Jim Nabors, The Cheerful Gomer Pyle On Two TV Series, Dies At 87


Jim Nabors, who starred as Gomer Pyle on The Andy Griffith Show and on his own sitcom before retiring the wide-eyed, countrified character at the height of his popularity, has died. He was 87. jim-nabors

Nabors died at his home in Hawaii on Thursday morning, his longtime partner told the Associated Press.


A native of Alabama, Nabors also recorded more than two dozen albums with a rich, operatic baritone voice that surprised those who were used to hearing him exclaim “Gawwwleee!” with a Southern twang on television. For many years, Nabors sang “Back Home Again in Indiana” during the opening ceremonies for the Indianapolis 500.


In the early 1960s, Nabors was a regular performer at The Horn, a cabaret theater on Wilshire Boulevard in Santa Monica that showcased new talent, when he was spotted by Andy Griffith, who thought Nabors would be perfect to play a new character on his CBS sitcom. That would be Gomer, a dim-witted, affable mechanic at Wally’s filling station in Mayberry and a cousin of Goober (George Lindsey).471px-Jim_Nabors_Frank_Sutton_Gomer_Pyle_1966


Nabors was signed for just one episode, which aired midway through The Andy Griffith Show‘s third season in December 1962, but Gomer proved popular, and Nabors went on to appear in 23 installments of the series. One of his signature phrases sprang from a discussion in which Gomer extolled the sophistication of Don Knotts’ Barney Fife: “Gawwwleee! He’s even been out with some nurses.”


Nabors’ run on The Andy Griffith Show culminated with the fourth-season finale in which Gomer joins the U.S. Marines. (The episode also served as the pilot for the spinoff sitcom.)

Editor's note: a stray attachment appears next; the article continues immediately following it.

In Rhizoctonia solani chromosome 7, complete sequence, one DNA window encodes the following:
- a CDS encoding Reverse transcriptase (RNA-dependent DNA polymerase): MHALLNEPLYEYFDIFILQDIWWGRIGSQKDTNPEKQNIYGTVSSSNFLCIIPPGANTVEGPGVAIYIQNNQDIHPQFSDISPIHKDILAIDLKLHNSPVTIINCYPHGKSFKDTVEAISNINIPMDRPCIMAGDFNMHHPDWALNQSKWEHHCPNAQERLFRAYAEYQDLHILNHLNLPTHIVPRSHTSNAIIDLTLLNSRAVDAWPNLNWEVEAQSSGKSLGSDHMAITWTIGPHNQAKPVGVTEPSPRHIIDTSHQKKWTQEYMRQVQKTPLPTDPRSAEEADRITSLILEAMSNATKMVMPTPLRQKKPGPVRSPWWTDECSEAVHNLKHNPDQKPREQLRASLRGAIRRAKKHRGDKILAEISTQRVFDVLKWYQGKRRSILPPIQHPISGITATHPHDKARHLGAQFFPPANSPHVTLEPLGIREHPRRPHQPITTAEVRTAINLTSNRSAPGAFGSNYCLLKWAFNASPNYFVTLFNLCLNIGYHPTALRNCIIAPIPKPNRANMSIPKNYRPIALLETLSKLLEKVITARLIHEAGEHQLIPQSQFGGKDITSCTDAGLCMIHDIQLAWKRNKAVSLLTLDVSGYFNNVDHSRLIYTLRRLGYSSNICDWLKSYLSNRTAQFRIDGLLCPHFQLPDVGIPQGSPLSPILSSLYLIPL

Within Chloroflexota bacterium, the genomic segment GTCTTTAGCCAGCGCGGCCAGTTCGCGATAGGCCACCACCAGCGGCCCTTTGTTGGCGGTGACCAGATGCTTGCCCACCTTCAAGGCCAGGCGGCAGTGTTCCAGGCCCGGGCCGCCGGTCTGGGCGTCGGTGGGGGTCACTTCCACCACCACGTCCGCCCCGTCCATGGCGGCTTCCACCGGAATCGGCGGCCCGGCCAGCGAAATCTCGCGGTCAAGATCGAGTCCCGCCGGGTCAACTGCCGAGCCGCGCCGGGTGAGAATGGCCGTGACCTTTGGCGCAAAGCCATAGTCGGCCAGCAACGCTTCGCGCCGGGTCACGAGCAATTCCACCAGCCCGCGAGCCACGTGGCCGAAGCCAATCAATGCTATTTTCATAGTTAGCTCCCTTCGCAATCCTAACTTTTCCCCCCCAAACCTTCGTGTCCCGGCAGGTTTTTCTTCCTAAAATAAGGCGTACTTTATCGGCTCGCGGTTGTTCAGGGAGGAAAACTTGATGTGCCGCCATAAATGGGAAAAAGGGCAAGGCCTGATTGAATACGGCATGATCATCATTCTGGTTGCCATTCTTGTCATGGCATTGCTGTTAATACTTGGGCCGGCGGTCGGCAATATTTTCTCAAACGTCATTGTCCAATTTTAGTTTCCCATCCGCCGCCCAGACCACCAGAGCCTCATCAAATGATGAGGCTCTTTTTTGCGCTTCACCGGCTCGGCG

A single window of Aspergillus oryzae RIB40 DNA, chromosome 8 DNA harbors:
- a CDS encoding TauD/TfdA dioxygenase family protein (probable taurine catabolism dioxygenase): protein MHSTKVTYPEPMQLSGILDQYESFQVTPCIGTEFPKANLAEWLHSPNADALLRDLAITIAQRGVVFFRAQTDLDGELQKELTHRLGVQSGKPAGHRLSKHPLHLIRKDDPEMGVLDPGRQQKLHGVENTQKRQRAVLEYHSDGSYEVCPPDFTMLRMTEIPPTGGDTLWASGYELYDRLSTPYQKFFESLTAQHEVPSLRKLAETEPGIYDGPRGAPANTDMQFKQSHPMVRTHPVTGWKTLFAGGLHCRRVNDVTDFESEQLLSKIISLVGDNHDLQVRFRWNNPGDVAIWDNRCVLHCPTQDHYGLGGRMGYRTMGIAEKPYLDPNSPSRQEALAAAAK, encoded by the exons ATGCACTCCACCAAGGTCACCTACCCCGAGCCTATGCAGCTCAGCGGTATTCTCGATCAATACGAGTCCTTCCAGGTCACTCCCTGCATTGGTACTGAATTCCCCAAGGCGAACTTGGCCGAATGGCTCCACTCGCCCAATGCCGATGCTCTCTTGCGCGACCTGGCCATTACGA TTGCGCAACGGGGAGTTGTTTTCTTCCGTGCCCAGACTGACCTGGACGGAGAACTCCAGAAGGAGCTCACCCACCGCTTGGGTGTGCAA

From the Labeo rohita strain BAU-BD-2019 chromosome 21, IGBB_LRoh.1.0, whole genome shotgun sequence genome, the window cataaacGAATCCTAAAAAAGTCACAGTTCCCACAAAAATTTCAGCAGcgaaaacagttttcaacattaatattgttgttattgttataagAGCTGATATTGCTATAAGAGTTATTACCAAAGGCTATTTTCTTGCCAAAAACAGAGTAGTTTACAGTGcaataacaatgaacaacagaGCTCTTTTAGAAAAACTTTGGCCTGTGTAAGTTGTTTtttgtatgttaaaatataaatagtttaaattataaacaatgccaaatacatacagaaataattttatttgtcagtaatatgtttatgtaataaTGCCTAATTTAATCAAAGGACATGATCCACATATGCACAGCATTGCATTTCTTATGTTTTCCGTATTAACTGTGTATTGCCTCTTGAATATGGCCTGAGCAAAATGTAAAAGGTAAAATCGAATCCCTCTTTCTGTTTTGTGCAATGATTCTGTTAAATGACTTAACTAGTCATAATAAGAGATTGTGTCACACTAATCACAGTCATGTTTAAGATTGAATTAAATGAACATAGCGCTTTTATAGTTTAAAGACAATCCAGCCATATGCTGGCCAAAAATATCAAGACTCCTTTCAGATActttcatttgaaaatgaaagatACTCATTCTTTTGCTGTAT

With Pvt. Pyle being hounded by tough but caring drill sergeant Vince Carter (Frank Sutton), Gomer Pyle, USMC aired for five years (1964-69) on CBS and was a great success in the ratings — always in the top 10 and No. 2 in its final season — before the actor decided to pursue other activities, which included hosting his own variety show.


“It got down to what you think you want to be: an actor or an entertainer. I want to entertain,” Nabors said in 1969, when he decided to retire Pyle’s gear. “I don’t think I’m much of an actor. The only part I ever played was Gomer. I’m the most surprised person around that I’m successful anyway.”


He then showcased his singing and comedic talents on The Jim Nabors Hour, which lasted two seasons and featured some of his Gomer Pyle co-stars.


He did star opposite his pal Burt Reynolds in such fare as The Best Little Whorehouse in Texas (1982), Stroker Ace (1983) and as “Pvt. Homer Lyle” in Cannonball Run II (1984).


Nabors also showed up as a beatnik in Take Her, She’s Mine (1963), starring James Stewart and Sandra Dee. His voice was dubbed in the film.


In the 1970s, Nabors starred with Ruth Buzzi as time-traveling androids on the ABC series The Lost Saucer, produced by Sid and Marty Krofft, and hosted his own syndicated talk show.

He was back as Gomer for the 1986 NBC reunion movie Return to Mayberry.


Written By: Tommy Lightfoot Garrett
Photographs are Courtesy: AP
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